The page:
She began her career working on the Pediatric Unit at Grand River Hospital in Kitchener, and a few years later, tandem working on the Pediatric Psychology Unit, better known as C.A.I.P. Both of these positions provided the opportunities to deal with the physical and psychological dynamics of both patient and family. She quickly learned that the body and mind both have a profound influence on each other and, in turn, those around them.
A few years later, she took a full time position on the Child and Adolescent In Patient Program Unit (C.A.I.P.) and Adult Psychiatric Unit, focusing her energy on the psychological aspect of this care, while training in Anger Management, Eating Disorders, Drug Awareness and Family-Centered Care in family systems. These afforded her the time and experience to really see lives from another perspective, allowing for a more diverse understanding of families and how one member can strongly affect the entire functionality of the family unit. Many times entire families needed assistance, not just the one currently under her care.
By early 2000, Peggy had moved positions to the Childbirth Unit while expecting her first child. It was a welcome change, even though she thoroughly enjoyed her role on the psychology units, it was nice to see things from another perspective during this time. The knowledge gained previously, ended up an asset in this area as well, as she came in contact with a number of patients dealing with similar situations. The mind, situations we find ourselves in and how we handle them crosses all boarders.
In 2006 she got a day position on the Medical Day Unit that was her first full time exposure to the elderly and how families and extended families interacted. During her year here, she fell in love with the elderly and how special their needs were. They were often similar in nature to Pediatrics, and to the new moms in their new experience. It was noted that often the elderly patients were left attended by a hired individual and not family. This led to the questions of why? Many times these elderly were from a nursing home, other hospital or similar area and having some form of dementia. When asked why, “no family” or challenges to understand or manage their loved one’s dementia was often the reason. This opened a whole other area of interest for her and in 2007 she accepted a position of Nurse Manager at Lanark Heights Long Term Care Facility in Kitchener where she could expand her support and knowledge in these areas to greater depth.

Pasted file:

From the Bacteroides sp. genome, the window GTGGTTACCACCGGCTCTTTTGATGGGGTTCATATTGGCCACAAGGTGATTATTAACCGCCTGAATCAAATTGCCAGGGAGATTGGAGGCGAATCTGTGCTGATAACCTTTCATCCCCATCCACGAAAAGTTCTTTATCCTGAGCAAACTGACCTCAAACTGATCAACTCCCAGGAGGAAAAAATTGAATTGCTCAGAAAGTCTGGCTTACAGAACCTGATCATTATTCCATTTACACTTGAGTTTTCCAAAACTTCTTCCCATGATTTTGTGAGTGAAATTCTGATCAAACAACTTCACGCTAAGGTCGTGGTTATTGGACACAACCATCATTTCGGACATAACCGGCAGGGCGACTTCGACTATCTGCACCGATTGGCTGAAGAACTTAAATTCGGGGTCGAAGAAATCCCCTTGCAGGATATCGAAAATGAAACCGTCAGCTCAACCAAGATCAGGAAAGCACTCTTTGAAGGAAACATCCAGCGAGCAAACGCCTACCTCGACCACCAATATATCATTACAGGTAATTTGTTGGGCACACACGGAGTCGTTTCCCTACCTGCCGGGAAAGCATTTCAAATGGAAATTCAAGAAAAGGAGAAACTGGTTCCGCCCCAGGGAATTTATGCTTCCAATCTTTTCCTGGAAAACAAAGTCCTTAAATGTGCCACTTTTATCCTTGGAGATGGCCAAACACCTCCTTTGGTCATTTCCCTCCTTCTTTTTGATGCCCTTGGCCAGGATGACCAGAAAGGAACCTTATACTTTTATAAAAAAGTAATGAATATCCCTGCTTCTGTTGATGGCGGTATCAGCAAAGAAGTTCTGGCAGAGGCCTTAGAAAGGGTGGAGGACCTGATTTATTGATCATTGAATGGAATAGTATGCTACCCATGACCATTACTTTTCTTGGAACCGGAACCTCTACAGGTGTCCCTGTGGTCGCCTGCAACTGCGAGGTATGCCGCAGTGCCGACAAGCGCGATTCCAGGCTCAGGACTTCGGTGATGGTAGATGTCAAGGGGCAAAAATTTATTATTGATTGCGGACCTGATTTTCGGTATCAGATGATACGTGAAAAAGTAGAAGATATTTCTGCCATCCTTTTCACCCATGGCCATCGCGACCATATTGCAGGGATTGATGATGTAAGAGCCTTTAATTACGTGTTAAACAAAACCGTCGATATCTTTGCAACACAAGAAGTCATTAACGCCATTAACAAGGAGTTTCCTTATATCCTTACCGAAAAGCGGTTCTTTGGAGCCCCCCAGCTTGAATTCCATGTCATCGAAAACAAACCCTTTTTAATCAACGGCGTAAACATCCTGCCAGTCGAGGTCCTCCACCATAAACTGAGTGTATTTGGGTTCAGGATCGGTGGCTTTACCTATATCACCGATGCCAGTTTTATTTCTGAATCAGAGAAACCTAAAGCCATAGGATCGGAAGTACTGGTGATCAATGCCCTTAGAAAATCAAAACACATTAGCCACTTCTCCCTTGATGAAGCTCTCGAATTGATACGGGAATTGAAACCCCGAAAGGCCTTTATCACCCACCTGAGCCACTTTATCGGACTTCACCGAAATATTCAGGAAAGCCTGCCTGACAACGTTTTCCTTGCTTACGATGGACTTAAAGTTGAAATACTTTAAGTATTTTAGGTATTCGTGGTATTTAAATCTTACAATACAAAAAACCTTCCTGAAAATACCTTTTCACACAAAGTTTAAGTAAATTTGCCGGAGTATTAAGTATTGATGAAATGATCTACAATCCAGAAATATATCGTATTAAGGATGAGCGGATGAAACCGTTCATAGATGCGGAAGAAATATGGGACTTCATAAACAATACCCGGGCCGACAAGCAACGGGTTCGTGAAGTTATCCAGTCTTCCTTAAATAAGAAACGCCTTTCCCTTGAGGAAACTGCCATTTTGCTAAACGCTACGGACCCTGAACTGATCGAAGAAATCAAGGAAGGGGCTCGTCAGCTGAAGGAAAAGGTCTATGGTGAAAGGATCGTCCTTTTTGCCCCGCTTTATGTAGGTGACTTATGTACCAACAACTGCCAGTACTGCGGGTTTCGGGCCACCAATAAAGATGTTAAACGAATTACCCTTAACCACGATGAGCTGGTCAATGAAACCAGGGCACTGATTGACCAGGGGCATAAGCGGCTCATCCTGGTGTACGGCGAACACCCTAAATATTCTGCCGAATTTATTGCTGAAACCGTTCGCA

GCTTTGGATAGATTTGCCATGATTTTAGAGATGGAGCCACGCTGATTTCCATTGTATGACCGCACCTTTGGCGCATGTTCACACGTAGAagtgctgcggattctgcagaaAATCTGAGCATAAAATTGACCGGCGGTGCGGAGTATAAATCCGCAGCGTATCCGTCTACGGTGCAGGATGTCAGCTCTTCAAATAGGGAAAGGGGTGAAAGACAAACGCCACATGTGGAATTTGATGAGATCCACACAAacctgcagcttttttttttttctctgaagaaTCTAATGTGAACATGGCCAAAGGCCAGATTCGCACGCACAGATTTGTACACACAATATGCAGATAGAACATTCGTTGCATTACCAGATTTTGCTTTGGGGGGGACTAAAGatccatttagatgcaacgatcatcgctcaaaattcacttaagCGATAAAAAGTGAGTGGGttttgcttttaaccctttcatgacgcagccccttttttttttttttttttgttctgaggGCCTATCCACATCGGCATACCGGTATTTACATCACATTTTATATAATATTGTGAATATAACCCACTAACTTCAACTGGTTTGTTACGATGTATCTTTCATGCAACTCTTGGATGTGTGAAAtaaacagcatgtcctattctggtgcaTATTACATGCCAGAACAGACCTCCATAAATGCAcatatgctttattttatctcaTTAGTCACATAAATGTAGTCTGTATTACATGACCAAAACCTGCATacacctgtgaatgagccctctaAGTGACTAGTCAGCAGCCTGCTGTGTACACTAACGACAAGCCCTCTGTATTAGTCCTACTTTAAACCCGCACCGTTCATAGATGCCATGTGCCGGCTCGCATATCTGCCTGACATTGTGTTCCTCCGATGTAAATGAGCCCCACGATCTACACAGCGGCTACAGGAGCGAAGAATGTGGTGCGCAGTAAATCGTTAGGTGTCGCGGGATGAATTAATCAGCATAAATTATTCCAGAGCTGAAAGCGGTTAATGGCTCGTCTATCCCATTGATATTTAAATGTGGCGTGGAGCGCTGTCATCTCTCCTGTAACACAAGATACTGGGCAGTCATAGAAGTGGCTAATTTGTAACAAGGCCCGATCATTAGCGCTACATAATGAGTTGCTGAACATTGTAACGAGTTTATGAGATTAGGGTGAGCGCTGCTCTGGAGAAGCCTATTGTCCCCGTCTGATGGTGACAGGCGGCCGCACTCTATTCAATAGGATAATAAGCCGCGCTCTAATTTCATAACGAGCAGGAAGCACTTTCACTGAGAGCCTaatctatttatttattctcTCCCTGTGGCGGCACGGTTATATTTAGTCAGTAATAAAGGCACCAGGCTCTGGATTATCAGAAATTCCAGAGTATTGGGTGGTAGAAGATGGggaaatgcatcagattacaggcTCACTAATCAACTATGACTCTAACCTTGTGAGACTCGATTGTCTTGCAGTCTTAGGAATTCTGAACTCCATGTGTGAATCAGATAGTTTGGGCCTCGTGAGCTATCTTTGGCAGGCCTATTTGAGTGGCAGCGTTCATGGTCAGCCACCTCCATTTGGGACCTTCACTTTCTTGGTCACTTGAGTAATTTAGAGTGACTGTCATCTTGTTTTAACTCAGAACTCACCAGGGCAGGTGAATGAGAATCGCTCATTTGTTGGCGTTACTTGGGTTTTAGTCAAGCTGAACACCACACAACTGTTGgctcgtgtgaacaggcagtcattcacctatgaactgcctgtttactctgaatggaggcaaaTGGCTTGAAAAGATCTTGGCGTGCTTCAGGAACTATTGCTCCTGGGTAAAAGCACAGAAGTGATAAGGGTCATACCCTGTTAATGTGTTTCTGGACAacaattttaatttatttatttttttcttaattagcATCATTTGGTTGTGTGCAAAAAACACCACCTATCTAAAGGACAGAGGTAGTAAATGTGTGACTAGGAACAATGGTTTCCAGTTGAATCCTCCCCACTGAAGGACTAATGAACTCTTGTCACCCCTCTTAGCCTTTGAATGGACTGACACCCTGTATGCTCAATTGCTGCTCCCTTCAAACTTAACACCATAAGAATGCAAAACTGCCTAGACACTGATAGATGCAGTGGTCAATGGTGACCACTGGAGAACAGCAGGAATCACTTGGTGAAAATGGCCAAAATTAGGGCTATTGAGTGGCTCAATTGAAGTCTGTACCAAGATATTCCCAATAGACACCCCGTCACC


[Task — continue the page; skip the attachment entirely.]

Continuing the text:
This was a whole new realm and a whole new opportunity to have some affect on how the elderly were supported. It was an opportunity to learn, observe and impact the care of those with dementia. Here she learned not only the needs, but every aspect of the experience from, generally the elderly being admitted, to the end of life needs as well. It was this journey that hooked her into staying in this line of work. It was a place that she could have the greatest influence and appear to have the highest impact on the resident and family as a whole. At Lanark, she was in charge of the nursing staff as a whole, preceptor to nursing students, PSW’s, plus doctors’ rounds for all 5 units and all emergency situations that could and would arise. At this facility there was also a locked unit for those who had advanced to the stage of wandering and idealizations including but not limited to hallucinations. Often it would be here that the residents with Pick’s, Frontal Lobe, Parkinson’s etc. would need to be.
For almost 4 years she enjoyed and maintained this role until a family change and an opportunity to purchase a larger home, lead her to Palmerston, Ontario, where she took on the role of Charge Nurse and Educator at a small long-term care and retirement facility. Here she remained for 5 years sharing her knowledge and helping families deal with the ongoing issues of dementia and ageing. It remained fulfilling but she was missing some of the other aspects of caring for this under-managed group. It was here she touched base with Tracey and decided to move to Mississauga to work with We Are The Village Consulting, to assist to educate and train those who she had mentored in a larger capacity, to have a more profound impact on how our elderly could be understood and cared for.
Registered Nurse Diploma with Honors, Conestoga College
Additional Training and Certifications
Gentle Persuasion –
P.I.E.C.E.S. – P.I.E.C.E.S. Consult Group
Palliative Care Program – Through Lanark
Pediatric and Adult Acute and Chronic Pain Program -
Code White training/De-escalation/ Restraints – Grand River
Family Centered Care and Family systems workshop- Grand River
Anger Management – Homewood Guelph
family advocacy & navigation services